Do you believe that we are responsible for other people's feelings? If others tell us we hurt them, is it true? Can we really hurt others by simply being ourselves?

Many of us have learned that it's our job to make sure others feel Ok about themselves or the situation. It's like a bargain we have made unconsciously with each other: "I'll make you feel OK if you make me feel OK." This is a sure way to lose touch with our true responsibility for ourselves, and how we give our power away to others.

What if the reality is that we are only responsible for how we respond to ourselves and others? Could it be that we can't really be hurt by anyone else? What if the hurt we feel from another's words or actions is simply a match to our limiting beliefs about ourselves (that we are too fat, too slow, too much, not strong enough, not a good parent, etc.)? If we believe it is true, we become the ones making ourselves feel bad about what we think is true. If we didn’t’ believe that about ourselves, we would not take things personally and realize they have nothing to do with us!

Quantum physics demonstrates that our experience really is all about our relationship with ourselves--not about our relationship with others. The quantum field is constantly bringing us experiences that match our beliefs about ourselves... including other people’s words and actions.

The bad news about this new perspective is that we can no longer blame anyone for making us feel bad. The good news about it is that no one can actually hurt us. We can only be hurt when we believe what others are saying/implying about us is actually true about us.

When we believe that something is wrong with us, or that we are not enough, it will show up in how other people relate to us. We may find others being controlling, critical, sarcastic, rejecting, angry, resentful, neglectful or blaming with us. When they do this, we feel hurt because our ego tells us that these reactions are because something is wrong with us, or that we are not enough. We believe that we have no choice but to tolerate this type of hurt from others because deep down we believe their perspective about us is true. If we look deeper, we can see that we treat ourselves this way and have not yet found a way to become kind and supporting of ourselves. As we allow the feelings behind these ideas to move up and out, we begin to realize that we are OK just the way we are and that there is no need to change for anyone else to feel better.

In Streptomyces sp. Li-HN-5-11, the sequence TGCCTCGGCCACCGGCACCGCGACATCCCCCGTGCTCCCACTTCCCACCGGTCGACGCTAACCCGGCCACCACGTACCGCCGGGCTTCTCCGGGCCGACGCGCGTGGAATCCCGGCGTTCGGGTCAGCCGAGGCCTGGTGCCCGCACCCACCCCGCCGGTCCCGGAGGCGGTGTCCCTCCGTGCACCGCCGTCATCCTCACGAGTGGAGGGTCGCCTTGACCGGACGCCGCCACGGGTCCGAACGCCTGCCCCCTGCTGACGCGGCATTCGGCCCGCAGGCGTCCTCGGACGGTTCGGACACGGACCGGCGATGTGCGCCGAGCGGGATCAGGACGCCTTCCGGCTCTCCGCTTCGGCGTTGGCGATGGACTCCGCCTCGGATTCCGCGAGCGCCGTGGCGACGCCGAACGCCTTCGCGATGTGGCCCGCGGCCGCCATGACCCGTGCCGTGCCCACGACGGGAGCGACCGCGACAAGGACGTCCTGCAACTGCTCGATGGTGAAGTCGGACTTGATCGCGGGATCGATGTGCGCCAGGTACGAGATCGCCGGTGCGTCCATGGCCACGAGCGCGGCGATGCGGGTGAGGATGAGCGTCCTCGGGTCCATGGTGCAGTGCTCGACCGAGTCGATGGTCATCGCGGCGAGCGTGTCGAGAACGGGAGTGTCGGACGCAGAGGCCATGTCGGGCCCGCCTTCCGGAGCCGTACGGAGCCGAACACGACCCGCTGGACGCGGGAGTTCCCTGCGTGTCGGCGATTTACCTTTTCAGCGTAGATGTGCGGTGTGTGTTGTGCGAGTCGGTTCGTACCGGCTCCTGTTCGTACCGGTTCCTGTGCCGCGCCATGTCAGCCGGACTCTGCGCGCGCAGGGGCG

Once we realize that we are OK just the way we are, in fact we are exactly what’s needed, exactly as we are, we can relax. If others are treating us in negative ways, we don’t respond in the same way. We can see that their negative perspective is about them, not us, and we are simply a character in their own internal story. From this point of view, we can stand up for ourselves or step away if others are disrespectful or try and make their pain our responsibility. Others have not found a way to recognize and own their experience, so they project it onto us. When we realize that other people’s responses are about them and not us, we don’t need to take their response personally. If it’s not about us, then there is nothing to be hurt about in the first place. What a shift in perspective!

Uncovering, challenging, and changing our limiting beliefs is the key to inner peace. We can do this when we don't believe another’s words about us are true, and we remind our ego what is true (we are fine just the way we are). No one can hurt us when we remember another’s words, feelings and behaviors are a statement about how they are dealing with their own internal pain and confusion about themselves – not us. How they feel and what they do and say is not about us – it never has been. 

 What old hurts are you willing to see differently today?